The first thing that we need to do is understand what is actually happening. I don’t mean that we need to understand the science (I’m not convinced that even the scientists are 100% there yet). What we need to understand is where we stand, so that we know how to walk. Despite the deep disappointment about the closure of church buildings for public worship, this is not a Daniel moment. What I mean by that is that we are not being forbidden from practicing our religion on the basis of religion. We’re not being told, as Daniel was, that the very act of worship is banned. What we are being asked to endure is a ban on social interaction on the basis of public gatherings being dangerous. We can debate the scientific basis of that ban, we can even enquire as to the legality of that ban, but what we cannot do is set ourselves up as having our religious freedom curtailed, we’re not. The basis of the decision does make a difference. So, we’re not being mistreated on the basis of faith (if you believe that it is a mistreatment), and we’re not being singled out because of what we believe.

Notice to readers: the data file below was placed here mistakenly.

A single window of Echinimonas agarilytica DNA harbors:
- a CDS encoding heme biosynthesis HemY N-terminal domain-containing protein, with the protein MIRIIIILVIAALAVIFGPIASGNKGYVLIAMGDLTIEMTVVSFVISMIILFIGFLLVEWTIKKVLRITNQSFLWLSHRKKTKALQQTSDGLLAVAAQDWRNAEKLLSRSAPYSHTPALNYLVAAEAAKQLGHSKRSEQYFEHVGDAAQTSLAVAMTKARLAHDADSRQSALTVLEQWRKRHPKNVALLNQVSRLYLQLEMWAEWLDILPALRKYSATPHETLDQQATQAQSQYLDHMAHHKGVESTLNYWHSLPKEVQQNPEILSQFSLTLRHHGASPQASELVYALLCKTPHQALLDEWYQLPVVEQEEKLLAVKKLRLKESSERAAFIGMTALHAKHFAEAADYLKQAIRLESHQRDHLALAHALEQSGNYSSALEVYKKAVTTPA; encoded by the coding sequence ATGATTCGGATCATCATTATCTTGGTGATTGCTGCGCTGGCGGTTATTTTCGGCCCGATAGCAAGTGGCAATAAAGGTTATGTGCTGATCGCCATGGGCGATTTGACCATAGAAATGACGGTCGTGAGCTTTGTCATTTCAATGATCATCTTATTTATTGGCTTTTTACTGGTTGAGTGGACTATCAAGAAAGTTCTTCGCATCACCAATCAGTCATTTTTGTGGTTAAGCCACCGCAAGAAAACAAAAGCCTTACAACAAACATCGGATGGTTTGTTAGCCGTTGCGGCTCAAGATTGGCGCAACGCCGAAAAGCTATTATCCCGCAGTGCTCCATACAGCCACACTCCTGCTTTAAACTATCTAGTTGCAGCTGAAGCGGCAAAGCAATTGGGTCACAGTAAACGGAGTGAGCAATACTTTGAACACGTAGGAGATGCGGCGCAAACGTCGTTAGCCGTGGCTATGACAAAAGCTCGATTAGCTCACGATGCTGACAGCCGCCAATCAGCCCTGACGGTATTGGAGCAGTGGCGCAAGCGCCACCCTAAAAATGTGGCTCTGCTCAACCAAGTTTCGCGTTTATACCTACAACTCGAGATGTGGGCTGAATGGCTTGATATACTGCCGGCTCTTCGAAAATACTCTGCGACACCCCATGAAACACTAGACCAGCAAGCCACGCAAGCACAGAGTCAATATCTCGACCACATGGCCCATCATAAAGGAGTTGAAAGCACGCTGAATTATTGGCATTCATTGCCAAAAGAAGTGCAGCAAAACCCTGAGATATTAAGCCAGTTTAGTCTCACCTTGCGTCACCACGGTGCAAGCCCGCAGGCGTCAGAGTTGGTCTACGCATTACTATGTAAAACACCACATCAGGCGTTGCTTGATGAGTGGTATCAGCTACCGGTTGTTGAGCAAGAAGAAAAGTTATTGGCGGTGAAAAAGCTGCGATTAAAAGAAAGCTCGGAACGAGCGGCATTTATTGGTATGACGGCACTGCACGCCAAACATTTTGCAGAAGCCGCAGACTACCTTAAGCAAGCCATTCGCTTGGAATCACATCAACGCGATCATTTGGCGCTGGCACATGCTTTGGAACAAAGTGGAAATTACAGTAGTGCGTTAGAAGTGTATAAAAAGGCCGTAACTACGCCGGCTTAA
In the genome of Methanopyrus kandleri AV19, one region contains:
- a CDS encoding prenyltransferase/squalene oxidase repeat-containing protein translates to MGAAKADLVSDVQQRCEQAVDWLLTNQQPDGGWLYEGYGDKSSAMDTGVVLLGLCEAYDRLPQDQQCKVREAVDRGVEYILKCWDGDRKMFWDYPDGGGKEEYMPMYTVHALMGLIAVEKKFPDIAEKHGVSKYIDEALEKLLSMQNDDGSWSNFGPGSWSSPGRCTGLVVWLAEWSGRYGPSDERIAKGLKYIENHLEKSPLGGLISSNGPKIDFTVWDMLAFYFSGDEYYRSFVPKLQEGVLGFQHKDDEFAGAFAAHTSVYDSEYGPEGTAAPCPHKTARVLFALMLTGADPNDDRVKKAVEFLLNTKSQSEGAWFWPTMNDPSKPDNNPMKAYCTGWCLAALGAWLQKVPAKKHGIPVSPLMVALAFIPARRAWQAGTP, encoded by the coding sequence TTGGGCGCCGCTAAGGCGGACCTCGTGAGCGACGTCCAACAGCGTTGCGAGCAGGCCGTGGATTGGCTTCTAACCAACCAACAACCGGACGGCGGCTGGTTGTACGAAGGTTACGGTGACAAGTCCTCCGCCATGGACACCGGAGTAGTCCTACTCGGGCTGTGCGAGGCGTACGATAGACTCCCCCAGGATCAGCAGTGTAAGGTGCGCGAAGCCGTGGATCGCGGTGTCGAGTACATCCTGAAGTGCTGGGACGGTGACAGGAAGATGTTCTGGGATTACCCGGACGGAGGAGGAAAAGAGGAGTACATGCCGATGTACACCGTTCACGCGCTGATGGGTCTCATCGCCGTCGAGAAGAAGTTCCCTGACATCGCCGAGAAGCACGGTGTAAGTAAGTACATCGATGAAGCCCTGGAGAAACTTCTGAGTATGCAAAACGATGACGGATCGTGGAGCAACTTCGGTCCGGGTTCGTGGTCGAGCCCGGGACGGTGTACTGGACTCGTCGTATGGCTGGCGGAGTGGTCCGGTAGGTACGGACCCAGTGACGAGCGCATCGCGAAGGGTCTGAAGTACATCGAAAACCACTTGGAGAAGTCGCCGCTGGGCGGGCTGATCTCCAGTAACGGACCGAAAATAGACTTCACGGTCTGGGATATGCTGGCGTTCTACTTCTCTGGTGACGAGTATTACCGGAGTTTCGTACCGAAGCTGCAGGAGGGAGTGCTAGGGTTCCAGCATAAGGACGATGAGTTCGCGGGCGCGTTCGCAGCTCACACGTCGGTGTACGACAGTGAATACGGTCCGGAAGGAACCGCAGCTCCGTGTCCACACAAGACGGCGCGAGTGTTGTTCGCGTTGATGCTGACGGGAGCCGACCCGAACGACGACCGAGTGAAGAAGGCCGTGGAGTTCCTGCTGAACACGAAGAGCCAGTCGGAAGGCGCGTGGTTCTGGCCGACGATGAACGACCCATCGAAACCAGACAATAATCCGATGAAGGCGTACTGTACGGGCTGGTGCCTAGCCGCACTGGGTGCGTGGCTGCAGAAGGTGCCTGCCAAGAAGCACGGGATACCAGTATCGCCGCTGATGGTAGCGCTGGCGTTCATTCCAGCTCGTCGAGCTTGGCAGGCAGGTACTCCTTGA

This means that we should not be calling on the government to reinstate our public worship on the basis of freedom of religion. That’s plainly not the basis of our current lockdown restrictions. We can, and should, no matter our disagreement with the government on their understanding and implementation, accept the rules put in place for the common good in the manner in which they have been given – for the common good.
The second, and related thing that we need to do is to understand how we can work for the common good ourselves. We should be devoting our time and energy, our study, our prayers, and our worship towards seeking how to seek God and share God and to honour him in the current difficult days. The time and energy taken disagreeing with the state and discussing that would be better served in building one another up. Romans 14:19 says “So then let us pursue what makes for peace and for mutual upbuilding.”
As I’ve pointed out above, we’re not, in this case, suffering on the basis of our faith, but 1 Peter 2:20 is helpful:
“For what credit is it if, when you sin and are beaten for it, you endure? But if when you do good and suffer for it you endure, this is a gracious thing in the sight of God.”
So, let’s stand firm and look to God, trusting in his providence, and seeking to live in him no matter what the rest of the world tells us about our rights. Let’s use every means possible to encourage one another, using walking in pairs, video and voice calls, messaging and sharing what has encouraged you, one with another. But most of all, as Daniel did, let’s continue to take to our knees and pray for this world and for one another. There’s no law against that.